I hopped out of bed this morning with only one thing on my mind, the fourth of July, one of my personal favorite holidays. I dressed particularly patriotic with a blue and white shirt, denim overalls and a red hat. I came down from my room to find many friends dressed in red, white, and blue. We started our way to Oklahoma with singing, laughing and learning more and more about each other. Our first stop was at the Oklahoma state border where we dicussed a hot topic in America: gun control.
By the end of the discussion, many felt frustrated and the conversation continued on the bus. Our second stop in Oklahoma was the memorial for the Oklahoma city bombing that took place in 1995.We talked to park ranger Brandan Crabill who described the memorial.
There are two large gates, one writes “9:01” and the other “9:03”. 9:01 symbolized the innocence before the bombing while 9:03 symbolized the aftermath.
In between each gate stands sixty rows with 168 chairs, representing the people who would not be coming home for dinner that night. The sixty rows symbolized sixty seconds in a minute and how America was forever changed on April 19, 1995 at 9:02.
It was a very powerful experience for many of us. After the beautiful and moving memorial, we went to dinner and an Oklahoma City Dodgers baseball game.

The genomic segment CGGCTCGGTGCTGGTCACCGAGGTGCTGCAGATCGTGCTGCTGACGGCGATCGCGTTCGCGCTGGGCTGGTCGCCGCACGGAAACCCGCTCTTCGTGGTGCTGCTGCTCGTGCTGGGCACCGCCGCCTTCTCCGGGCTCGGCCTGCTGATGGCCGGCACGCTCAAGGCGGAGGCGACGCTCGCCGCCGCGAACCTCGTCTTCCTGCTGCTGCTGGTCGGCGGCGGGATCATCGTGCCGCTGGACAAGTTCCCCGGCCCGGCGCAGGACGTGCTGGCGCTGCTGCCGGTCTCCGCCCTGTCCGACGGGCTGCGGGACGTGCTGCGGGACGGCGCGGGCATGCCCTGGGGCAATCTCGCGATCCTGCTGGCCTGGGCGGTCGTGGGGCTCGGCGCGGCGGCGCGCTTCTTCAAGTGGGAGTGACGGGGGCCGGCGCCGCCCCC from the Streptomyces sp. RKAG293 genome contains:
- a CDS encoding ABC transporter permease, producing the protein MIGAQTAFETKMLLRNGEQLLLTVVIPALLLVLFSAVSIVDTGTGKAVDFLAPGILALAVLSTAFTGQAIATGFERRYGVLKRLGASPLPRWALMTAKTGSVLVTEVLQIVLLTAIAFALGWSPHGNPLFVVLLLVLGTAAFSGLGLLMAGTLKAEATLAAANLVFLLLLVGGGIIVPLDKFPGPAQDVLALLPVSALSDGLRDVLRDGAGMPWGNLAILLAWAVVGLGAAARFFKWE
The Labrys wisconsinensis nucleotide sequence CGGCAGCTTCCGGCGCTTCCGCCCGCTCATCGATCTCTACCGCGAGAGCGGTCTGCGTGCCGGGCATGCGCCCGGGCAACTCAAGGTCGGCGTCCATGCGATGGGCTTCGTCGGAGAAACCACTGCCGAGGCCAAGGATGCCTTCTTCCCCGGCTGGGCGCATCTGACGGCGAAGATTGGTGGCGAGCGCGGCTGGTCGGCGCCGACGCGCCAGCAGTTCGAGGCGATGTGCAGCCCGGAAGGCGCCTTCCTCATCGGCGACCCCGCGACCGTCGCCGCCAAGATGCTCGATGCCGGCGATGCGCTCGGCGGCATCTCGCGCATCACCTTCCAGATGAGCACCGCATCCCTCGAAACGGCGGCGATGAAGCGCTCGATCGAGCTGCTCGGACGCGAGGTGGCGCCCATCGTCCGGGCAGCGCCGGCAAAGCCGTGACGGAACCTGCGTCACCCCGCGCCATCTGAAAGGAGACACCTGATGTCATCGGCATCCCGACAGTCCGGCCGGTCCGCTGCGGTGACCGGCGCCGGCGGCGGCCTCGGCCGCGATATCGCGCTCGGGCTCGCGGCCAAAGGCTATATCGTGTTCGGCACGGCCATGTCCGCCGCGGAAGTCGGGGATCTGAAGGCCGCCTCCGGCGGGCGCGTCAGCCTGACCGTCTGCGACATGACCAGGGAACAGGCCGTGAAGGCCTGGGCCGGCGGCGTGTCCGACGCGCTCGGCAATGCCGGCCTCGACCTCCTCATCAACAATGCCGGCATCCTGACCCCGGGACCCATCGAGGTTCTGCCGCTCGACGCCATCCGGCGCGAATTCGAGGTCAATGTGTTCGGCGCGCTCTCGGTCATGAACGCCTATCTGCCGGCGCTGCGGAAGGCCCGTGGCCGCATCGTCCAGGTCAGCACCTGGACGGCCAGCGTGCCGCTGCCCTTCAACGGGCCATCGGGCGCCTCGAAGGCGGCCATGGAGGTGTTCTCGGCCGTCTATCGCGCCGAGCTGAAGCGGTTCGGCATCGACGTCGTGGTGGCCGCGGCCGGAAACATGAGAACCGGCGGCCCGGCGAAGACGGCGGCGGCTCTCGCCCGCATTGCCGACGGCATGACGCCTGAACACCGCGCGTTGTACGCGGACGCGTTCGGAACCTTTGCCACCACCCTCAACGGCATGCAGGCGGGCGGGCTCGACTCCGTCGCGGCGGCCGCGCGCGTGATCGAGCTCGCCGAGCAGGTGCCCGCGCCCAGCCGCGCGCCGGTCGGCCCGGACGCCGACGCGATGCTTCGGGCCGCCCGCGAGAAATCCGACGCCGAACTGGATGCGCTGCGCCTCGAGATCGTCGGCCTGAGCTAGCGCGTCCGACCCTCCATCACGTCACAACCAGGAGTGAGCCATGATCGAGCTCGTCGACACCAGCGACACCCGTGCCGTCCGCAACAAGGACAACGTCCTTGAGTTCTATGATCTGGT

We all had a blast, either from the pure love of baseball or the company. The baseball game concluded with a spectacular fireworks show.
I had a huge smile on my face because this day has always reminded me of being with family and friends. We left, assuming we were on the way to the hotel but we actually pulled up to the Oklahoma City Bombing Memorial for a second time. Billy gave us the option to visit it again and be able to experience it in a new way or stay on the bus. Many, including myself hopped off the bus. Immediately, we sensed the difference. We saw “9:01” and “9:03” lit up as well as the chairs and names of all those killed that day. We were able to have a more intimate experience with the memorial due to the cool weather, gentle breeze and few people. As we walked through, we heard fireworks in the distance which went right to the core because of how similar the sound was to a bomb. The memorial already was a moving experience during the day but seeing it at night was entirely different. Our attitude had completely changed within seconds from being excited and happy at the baseball game to very serious and intense at the memorial. It proved that anything can change in an instance. All these people were one minute working and the next had passed on or had co-workers, friends and family members pass on. Once we came back to the bus, there was complete silence. Nobody was singing or laughing like the beginning of the day, we were reflecting and thinking. Ending our Fourth of July at the memorial showed us that although the holiday generally is about celebrating and spending time with friends and family, we also need to spend our time thinking about how we are all connected and contribute to this country.